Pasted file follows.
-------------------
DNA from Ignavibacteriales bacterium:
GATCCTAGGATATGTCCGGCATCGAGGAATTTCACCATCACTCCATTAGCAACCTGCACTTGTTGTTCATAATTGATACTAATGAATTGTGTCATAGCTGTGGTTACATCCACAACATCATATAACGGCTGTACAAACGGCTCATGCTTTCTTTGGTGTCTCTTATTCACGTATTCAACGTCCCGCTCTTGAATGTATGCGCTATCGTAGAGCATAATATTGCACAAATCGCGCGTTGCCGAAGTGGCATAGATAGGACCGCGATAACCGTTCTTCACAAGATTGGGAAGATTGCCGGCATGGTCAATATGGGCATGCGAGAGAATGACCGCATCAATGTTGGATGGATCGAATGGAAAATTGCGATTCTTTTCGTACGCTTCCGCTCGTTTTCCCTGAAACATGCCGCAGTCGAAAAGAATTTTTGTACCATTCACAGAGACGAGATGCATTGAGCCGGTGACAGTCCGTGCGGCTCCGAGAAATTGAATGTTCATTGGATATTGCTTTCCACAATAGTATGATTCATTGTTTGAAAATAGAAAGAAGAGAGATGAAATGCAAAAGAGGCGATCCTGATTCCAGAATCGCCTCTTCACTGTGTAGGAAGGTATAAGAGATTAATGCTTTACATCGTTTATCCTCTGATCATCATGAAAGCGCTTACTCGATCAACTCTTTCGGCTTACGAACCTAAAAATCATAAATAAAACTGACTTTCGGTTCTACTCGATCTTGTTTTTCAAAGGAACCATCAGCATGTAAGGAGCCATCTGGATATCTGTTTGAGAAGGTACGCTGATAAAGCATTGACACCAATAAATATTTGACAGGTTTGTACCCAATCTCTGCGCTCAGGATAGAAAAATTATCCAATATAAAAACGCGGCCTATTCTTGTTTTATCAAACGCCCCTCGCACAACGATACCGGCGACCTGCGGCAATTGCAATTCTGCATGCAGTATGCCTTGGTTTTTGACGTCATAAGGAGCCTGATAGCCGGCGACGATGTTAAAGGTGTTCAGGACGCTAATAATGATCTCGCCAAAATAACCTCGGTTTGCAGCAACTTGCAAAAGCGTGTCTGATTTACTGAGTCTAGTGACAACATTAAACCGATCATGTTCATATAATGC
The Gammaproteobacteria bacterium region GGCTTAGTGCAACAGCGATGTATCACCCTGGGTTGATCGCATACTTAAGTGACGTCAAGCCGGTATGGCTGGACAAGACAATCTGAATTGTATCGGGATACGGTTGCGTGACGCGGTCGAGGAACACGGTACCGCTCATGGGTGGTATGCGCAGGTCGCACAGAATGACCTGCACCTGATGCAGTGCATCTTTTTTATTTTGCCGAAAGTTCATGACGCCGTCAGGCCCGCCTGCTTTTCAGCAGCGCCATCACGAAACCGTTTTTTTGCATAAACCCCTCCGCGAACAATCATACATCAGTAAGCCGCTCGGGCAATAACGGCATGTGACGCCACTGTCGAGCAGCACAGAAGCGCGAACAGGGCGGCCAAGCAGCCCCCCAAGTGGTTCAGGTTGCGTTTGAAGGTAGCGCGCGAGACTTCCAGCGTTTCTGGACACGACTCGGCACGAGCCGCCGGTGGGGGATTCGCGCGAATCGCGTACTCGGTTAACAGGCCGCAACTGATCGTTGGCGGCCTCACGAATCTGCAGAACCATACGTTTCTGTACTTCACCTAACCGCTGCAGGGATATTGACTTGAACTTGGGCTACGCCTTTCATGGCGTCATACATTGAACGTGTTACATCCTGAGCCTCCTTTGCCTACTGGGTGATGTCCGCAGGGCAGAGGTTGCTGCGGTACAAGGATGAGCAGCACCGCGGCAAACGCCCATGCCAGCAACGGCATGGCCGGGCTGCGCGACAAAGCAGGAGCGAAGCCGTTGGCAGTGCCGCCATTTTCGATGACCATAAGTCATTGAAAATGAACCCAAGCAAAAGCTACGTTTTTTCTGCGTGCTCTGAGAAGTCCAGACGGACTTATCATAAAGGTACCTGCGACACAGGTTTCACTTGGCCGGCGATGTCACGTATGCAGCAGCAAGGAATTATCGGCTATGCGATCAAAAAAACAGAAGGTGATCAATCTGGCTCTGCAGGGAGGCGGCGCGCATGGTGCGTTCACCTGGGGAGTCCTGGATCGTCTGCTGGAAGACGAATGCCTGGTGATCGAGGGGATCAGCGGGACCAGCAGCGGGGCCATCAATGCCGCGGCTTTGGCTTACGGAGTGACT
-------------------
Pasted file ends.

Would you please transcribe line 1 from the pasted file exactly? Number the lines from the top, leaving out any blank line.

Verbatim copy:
DNA from Ignavibacteriales bacterium: